Penelope is a 22-foot Marshall catboat; Down East is the Maine coast for which W.R. Cheney has a passion and Penelope Down East is an engaging collection of their adventures together. It is not a ship’s log, nor a cruising guide. It is more like a love story with Penelope and a love story with sailing, if the author (and Kendra) will excuse that sort of description.
The book is well crafted and accented with numerous photographs and bits of charts. Various chapters were composed, Cheney explains in the introduction, over a number of years. Though the short chapters would make it easy to savor just one a day, when this reader curled up with Cheney and Penelope on a cozy fall evening, the pages kept turning.
There is a reference to NOAA-nothing and another to Waste-Marine. There is Cheney’s “dual capacity as captain and crew,” which provides him opportunity to unanimously pass motions on where to head each day. Then there is the story of Thumper, an evil reincarnation of a recalcitrant motor of his youth, and the reason he sails engineless.
The engineless part referred to in the subtitle allows for the “pure sailing” the author speaks to in his essays. He is a patient and flexible man, genuinely at ease going where the wind blows — and sitting about on the water when it doesn’t blow at all. He finds himself the “resident minimalist” in pretty much any anchorage where he and Penelope drop their hooks. “We won’t even talk about marina slips,” he writes. “My attitude in that regard is amply illustrated by the fact that in over sixty years of cruising, I have never used one.”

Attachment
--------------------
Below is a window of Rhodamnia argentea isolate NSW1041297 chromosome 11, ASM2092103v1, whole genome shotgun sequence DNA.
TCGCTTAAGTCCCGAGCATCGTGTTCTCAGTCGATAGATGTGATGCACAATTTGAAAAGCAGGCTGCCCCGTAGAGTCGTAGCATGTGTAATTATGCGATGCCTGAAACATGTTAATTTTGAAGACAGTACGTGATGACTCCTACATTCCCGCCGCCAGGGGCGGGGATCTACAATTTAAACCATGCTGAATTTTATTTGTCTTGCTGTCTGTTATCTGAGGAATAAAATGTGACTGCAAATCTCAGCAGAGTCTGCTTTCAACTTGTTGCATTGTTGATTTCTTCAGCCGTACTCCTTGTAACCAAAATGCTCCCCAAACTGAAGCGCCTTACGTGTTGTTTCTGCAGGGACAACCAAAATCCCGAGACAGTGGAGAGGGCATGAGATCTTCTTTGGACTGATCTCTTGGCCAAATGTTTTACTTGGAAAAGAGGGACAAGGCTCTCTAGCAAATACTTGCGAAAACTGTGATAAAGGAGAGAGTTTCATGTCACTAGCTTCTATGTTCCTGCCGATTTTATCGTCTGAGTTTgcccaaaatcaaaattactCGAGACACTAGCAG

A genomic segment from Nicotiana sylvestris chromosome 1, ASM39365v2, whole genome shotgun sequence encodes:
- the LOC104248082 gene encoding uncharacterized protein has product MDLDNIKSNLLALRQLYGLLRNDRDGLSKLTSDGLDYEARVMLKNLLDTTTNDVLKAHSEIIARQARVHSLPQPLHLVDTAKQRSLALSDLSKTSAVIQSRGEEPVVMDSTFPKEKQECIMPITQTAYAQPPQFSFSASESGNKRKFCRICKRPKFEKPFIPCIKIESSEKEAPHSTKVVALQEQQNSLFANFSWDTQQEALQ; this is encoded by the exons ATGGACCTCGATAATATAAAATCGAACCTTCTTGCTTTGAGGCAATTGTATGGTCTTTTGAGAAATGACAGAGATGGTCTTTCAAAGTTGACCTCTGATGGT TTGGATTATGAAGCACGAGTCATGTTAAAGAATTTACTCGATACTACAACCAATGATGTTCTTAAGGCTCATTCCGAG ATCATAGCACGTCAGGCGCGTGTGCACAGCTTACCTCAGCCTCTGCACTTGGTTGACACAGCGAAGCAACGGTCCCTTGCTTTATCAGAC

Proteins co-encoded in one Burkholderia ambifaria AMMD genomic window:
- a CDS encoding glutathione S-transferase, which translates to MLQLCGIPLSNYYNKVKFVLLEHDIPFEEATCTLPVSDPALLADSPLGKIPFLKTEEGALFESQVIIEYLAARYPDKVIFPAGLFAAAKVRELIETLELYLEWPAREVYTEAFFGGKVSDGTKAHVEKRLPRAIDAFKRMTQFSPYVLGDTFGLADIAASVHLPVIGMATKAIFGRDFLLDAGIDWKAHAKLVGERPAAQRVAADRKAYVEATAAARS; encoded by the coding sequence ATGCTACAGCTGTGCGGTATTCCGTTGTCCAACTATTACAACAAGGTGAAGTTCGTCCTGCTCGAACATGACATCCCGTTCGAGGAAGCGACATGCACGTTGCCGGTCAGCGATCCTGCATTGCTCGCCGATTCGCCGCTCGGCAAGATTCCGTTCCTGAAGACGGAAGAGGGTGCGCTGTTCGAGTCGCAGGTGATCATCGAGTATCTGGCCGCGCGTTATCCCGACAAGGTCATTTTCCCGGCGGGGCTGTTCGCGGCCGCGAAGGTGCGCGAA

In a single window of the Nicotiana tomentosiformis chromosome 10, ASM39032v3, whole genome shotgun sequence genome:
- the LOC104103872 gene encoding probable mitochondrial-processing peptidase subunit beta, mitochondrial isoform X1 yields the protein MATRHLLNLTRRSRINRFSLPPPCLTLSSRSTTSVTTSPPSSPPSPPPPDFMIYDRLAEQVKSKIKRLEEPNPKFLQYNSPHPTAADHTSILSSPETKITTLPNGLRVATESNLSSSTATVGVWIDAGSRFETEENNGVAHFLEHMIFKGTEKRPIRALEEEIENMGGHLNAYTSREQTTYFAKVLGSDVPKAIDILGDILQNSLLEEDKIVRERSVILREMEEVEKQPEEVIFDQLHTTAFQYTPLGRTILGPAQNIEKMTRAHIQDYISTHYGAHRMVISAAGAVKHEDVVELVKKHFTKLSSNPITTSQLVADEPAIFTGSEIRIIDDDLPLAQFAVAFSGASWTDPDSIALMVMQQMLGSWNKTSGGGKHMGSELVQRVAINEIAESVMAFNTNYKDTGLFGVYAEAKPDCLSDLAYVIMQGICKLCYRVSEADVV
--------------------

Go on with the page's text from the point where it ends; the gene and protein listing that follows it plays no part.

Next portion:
Many years as a photojournalist in Europe, a war in Vietnam, and work in New York City came after Cheney’s childhood excursions in Uncle Lee’s clamming skiff and teen years owning a cat-rigged sailing dinghy. During that time he was able to own a couple cruising sloops and do “some fairly serious voyaging,” but it wasn’t until much later in life he was able to have a true cruising catboat of his own. “It’s a hard life,” the author writes of an evening aboard filled with lobster, chilled wine, and a radio station featuring good jazz, “but somebody has to do it.” Cheney, in his mid-70s, does it well.